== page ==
A New Lesson Template, Version 2


Update: this post now includes feedback from participants in the instructor training session run at TGAC on Oct 22-23, 2014. Please see the bottom of this page for their comments.

Thanks to everyone for their feedback on the first draft of our new template for lessons. The major suggestions were:

With all that in mind, here’s another cut at the template–as before, we’d be grateful for comments. Note that this post mingles description of “what” with explanation of “why”; the final guide for people building lessons will disentangle them to make the former easier to follow.

Note also that Trevor Bekolay has drafted an implementation at https://github.com/tbekolay/swc-template for people who’d like to see what the template would look like in practice. There’s still work to do (see below), but it’s a great start. Thanks to Trevor, the other Trevor, Erik with a ‘k’, Molly, Emily, Karin, Rémi, and Andromeda for their feedback.

To Do


Design Choices

Justification and Tutorial

The main Software Carpentry website will contain a one-page tutorial explaining (a) how to create and update lessons and (b) how the various parts of the template support better teaching. A sketch of the second of these is:

Overall Layout

Each lesson is stored in a directory laid out as described below. That directory is a self-contained Git repository (i.e., there are no submodules or clever tricks with symbolic links).

Home Page

index.md must be structured as follows:

layout: lesson
title: Lesson Title
keywords: ["some", "key terms", "in a list"]
Paragraph of introductory material.

> ## Prerequisites
> A short paragraph describing what learners need to know
> before tackling this lesson.

## Topics

* [Topic Title 1](01-slug.html)
* [Topic Title 2](02-slug.html)

## Other Resources

* [Introduction](intro.html)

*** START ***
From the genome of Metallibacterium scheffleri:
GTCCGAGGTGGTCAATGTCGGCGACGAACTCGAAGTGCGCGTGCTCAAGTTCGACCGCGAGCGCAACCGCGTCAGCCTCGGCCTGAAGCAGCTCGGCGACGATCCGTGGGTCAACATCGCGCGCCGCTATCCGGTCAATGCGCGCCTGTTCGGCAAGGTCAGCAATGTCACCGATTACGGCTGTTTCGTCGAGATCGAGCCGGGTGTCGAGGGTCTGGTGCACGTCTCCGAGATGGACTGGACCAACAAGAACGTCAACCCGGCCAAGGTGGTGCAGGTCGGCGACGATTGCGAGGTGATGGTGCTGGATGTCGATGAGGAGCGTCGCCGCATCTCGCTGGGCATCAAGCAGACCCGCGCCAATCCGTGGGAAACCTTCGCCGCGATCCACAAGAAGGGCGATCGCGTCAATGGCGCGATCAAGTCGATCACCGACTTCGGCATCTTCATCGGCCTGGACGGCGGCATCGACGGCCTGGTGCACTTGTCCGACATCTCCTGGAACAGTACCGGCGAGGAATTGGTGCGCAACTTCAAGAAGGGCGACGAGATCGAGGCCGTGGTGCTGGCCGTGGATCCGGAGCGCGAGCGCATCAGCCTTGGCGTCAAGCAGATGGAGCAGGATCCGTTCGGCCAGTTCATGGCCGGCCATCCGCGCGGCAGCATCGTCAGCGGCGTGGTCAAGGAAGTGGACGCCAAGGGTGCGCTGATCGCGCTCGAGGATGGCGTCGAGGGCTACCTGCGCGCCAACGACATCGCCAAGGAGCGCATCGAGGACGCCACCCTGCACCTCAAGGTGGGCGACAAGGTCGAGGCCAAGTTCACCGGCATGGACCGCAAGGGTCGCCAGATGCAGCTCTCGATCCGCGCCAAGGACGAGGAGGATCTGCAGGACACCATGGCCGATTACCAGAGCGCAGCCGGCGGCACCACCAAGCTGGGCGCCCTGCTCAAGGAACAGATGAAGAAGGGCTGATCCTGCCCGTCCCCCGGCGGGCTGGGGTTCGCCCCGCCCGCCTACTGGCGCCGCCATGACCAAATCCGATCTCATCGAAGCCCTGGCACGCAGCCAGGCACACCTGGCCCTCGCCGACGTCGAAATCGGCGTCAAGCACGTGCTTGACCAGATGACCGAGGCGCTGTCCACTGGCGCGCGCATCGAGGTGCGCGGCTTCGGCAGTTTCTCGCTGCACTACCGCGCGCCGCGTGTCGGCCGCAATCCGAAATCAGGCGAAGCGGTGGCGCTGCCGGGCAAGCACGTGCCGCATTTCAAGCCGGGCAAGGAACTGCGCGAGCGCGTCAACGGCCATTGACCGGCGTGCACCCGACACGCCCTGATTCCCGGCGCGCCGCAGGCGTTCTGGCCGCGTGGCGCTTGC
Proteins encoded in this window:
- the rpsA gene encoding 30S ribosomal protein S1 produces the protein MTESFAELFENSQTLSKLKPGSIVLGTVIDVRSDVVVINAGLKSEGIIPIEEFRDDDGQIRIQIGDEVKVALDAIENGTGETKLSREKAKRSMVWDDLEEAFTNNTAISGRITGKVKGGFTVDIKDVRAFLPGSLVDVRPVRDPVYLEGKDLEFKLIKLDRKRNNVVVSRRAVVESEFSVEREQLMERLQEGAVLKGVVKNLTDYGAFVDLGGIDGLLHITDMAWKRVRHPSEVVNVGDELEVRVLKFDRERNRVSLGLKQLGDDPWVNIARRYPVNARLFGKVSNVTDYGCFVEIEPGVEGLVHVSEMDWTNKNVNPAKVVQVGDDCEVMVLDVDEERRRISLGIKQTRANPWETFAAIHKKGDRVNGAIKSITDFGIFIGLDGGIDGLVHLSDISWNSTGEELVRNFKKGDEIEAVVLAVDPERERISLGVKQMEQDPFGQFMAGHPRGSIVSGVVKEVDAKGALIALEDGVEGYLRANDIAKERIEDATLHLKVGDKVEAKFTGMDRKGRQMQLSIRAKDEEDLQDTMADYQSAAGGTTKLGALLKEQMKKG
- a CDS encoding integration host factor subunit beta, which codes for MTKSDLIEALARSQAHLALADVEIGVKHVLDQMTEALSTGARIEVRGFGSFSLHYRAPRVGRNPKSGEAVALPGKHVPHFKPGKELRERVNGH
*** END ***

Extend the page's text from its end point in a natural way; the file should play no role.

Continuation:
* [Reference Guide](reference.html)
* [Instructor's Guide](guide.html)



Each topic must be structured as follows:

layout: topic
title: Topic Title
minutes: MM
> ## Learning Objectives {.objectives}
> * Learning objective 1
> * Learning objective 2

Paragraphs of text mixed with:

~~~ {.python}
some code:
    to be displayed
~~~ {.output}
~~~ {.error}
error reports from program (if any)

and possibly including:

> ## Callout Box {.callout}
> An aside of some kind.

> ## Challenge Title {.challenge}
> Description of a single challenge.
> There may be several challenges.


Introductory Slides

Every lesson must include a short slide deck suitable for a short presentation (3 minutes or less) that the instructor can use to explain to learners how knowing the subject will help them. Slides are written in Markdown, and compiled into HTML for use with reveal.js.


Reference Guide

The reference guide is a cheat sheet for learners to print, doodle on, and take away. The format of the actual guide is deliberately unconstrained for now, since we’ll need to see a few before we can decide how they ought to be laid out (or whether they need to be laid out the same way at all).

The last thing in it must be a Level-2 heading called “Glossary” followed by definitions of key terms Each definition must be formatted as a separate blockquote indented with > signs: